Today’s entries grow the list from fourteen to sixteen matches, which have been selected at random throughout this project’s history dating back to last fall. Here are the rankings ahead of today’s additions (the links will take you to the objectively subjective breakdown of each match):

Leaderboard

#1- Revival vs. #DIY (46.5)
#2- Bate vs. Dunne (43.5)
#3- Ricochet vs. Cole (43.0)
#4- Undisputed Era vs. Mustache Mountain (42.25)
#5- Dream vs. Ricochet (42.0)
#6- War Games 2018 (41.5)
#7- Nakamura vs. Zayn (41.0)
#8- Asuka vs. Moon (40.75)
#9- #DIY vs. AOP (39.75)
#10- Dream vs. Black (39.5)
#11- Balor vs. Joe (39.0)
#12- Owens vs. Balor (38.75)
#13- Almas vs. McIntyre (36.0)
#14- Four Horsewomen-Way (33.75)

Andrade “Cien” Almas vs. Johnny Gargano for the NXT Championship at Takeover: Philadelphia
Psychology: 5 / Historic: 4.5 / Setting: 5 / Storytelling: 5 / Selling: 5 / Climax: 5 / Execution: 5 / Popular Opinion: 5 / Build: 4.5 / Intangibles: +4
Total Score: 48.0

There have been very few matches in WWE history that have found me clapping while watching them in replay, and Cien vs. Johnny Wrestling from Philly is one of them. Hand to heart, I am unsure that there has ever been a better performance in WWE, which is partly what makes the added dynamic of including NXT lore when historically ranking matches throughout the WrestleMania Era so challenging and simultaneously so fascinating. The depth of storytelling and the instances when believably this match could have been over but somehow was not is virtually unmatched in mainstream North American wrestling over the past thirty plus years. Gargano and Almas judged everything picture-perfectly, selling their butts off, adding layers of psychology as they reached an utterly captivating climax, and drawing every ounce of intrigue out of the in-ring chemistry that they first prominently put on display against each other at Takever: Brooklyn III.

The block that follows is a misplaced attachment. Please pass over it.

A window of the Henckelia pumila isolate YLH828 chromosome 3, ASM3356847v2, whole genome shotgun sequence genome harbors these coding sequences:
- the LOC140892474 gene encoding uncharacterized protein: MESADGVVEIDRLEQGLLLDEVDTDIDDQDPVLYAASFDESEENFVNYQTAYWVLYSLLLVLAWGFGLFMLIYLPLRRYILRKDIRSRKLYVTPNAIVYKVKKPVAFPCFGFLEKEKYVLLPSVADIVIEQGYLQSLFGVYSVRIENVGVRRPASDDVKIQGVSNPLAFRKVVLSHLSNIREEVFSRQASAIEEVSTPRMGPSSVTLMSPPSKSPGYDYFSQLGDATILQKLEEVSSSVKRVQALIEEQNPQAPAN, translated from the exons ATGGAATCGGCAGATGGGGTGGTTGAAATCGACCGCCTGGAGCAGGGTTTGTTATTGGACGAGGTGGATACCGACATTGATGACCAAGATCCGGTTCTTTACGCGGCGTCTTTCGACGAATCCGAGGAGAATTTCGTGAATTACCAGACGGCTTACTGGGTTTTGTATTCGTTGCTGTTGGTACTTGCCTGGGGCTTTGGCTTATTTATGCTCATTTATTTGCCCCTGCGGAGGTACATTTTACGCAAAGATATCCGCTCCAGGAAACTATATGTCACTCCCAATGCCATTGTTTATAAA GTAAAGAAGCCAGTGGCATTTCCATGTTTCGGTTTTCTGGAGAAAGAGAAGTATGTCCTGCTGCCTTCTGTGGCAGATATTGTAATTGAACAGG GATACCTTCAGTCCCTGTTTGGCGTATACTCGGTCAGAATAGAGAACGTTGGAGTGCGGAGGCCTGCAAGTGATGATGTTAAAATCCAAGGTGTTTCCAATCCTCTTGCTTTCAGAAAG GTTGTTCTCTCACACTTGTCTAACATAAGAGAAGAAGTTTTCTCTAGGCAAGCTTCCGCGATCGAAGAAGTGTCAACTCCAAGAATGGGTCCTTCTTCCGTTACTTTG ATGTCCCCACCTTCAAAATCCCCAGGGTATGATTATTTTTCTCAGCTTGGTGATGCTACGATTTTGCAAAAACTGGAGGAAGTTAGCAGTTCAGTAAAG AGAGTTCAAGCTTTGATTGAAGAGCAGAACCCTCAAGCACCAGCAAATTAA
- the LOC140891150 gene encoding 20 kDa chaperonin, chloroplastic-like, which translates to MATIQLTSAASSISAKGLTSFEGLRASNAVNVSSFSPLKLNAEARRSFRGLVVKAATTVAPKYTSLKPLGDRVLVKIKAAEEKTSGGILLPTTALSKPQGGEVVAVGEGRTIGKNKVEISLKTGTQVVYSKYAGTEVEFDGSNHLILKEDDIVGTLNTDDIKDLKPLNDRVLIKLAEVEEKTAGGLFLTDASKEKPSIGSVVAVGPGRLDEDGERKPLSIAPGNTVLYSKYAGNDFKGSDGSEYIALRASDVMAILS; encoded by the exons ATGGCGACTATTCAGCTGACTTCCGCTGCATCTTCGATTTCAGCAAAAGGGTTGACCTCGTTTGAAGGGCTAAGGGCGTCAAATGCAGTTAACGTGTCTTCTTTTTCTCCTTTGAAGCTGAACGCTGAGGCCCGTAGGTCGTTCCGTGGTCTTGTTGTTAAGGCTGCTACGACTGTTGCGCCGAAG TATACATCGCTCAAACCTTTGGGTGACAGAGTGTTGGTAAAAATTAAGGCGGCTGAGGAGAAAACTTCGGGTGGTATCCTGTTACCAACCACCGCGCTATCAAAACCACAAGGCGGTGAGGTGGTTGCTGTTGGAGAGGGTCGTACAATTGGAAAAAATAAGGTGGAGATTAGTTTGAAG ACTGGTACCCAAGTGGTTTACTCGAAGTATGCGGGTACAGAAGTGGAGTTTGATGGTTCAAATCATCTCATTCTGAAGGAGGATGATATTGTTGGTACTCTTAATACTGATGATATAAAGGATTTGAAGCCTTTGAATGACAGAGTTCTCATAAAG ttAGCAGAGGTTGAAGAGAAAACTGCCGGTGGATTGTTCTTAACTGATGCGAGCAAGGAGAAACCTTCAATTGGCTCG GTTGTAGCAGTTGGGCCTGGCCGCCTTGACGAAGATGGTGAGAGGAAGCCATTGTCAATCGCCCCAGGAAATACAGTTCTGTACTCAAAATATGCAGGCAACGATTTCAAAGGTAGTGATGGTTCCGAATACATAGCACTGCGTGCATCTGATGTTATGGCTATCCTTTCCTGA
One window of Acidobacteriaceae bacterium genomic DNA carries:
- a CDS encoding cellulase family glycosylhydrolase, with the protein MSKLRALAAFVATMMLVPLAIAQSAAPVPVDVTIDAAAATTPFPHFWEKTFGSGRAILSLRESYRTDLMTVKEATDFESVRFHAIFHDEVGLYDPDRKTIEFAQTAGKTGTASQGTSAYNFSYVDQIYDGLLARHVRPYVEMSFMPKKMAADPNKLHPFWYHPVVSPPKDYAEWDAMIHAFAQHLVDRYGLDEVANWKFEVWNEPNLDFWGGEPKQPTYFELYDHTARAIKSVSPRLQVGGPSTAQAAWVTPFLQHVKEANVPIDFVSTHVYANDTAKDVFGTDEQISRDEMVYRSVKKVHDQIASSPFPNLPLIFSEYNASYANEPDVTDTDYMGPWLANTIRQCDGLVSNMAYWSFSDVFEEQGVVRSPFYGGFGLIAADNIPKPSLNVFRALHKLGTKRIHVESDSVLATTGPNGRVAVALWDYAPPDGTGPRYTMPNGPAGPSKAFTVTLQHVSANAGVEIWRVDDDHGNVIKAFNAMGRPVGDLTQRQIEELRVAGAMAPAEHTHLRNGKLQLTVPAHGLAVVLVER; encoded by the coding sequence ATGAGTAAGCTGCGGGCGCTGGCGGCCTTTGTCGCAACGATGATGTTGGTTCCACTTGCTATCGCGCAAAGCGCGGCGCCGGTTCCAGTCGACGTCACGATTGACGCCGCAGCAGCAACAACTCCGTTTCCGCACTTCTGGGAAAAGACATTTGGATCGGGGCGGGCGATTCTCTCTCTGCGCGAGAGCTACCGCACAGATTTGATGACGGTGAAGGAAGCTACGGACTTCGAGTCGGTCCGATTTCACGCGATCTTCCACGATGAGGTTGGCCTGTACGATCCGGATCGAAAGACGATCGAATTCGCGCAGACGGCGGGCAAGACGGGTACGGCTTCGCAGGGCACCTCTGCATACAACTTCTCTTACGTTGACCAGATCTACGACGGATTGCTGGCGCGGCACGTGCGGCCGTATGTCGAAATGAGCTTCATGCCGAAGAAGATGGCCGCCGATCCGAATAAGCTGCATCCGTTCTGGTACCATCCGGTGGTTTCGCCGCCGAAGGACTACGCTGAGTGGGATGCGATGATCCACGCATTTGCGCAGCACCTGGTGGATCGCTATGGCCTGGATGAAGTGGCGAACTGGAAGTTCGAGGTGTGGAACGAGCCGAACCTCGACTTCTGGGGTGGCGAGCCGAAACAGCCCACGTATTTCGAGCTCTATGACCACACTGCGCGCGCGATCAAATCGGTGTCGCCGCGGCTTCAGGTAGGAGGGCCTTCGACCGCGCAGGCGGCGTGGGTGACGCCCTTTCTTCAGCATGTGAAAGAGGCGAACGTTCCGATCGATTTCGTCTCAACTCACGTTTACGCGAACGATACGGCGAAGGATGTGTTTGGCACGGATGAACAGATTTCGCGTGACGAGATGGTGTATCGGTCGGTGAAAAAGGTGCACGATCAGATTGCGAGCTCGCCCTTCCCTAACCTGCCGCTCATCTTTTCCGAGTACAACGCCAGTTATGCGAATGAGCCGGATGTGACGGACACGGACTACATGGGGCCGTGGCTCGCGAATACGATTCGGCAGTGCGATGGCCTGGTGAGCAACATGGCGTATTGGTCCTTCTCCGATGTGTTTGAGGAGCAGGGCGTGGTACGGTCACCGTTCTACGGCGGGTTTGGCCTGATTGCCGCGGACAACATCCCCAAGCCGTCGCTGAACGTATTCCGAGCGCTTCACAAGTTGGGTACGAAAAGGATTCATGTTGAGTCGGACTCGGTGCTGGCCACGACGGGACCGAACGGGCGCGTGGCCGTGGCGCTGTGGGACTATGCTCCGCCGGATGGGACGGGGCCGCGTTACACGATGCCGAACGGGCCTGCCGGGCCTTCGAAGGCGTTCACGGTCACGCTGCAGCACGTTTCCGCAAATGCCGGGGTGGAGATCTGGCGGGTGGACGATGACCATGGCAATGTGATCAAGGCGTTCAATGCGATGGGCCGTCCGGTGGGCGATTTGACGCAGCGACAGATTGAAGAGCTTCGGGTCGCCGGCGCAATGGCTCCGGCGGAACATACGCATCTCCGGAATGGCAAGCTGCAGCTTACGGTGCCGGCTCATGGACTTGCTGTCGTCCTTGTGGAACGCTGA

Gargano vs. Andrade is truly one of the greats as “epic” matches go, and the Philadelphia match certainly fits the profile of the genre (an “epic match”) that I have been quietly working on popularizing in the IWC, offered up to properly label a lengthy main-event style performance that builds to crescendo after crescendo and features finisher kick-outs as one of its primary hope spot wells to tap. I have been critical of the over-use of it, as many of its staples have trickled down to ten minute mid-card matches, and I do believe that epics, like Cena vs. Styles for example, are suffering from a distinct lack of rewatchability because of how ardently they cling to bout-ending signature offense, but Cien vs. Johnny is not to be lumped in with such over-done peers because it is smarter, more intricate, better executed, and expertly paced, its gaps in action replaced with the outstanding managerial act of Zelina Vega (and the eventual cameo by Candice Wrestling).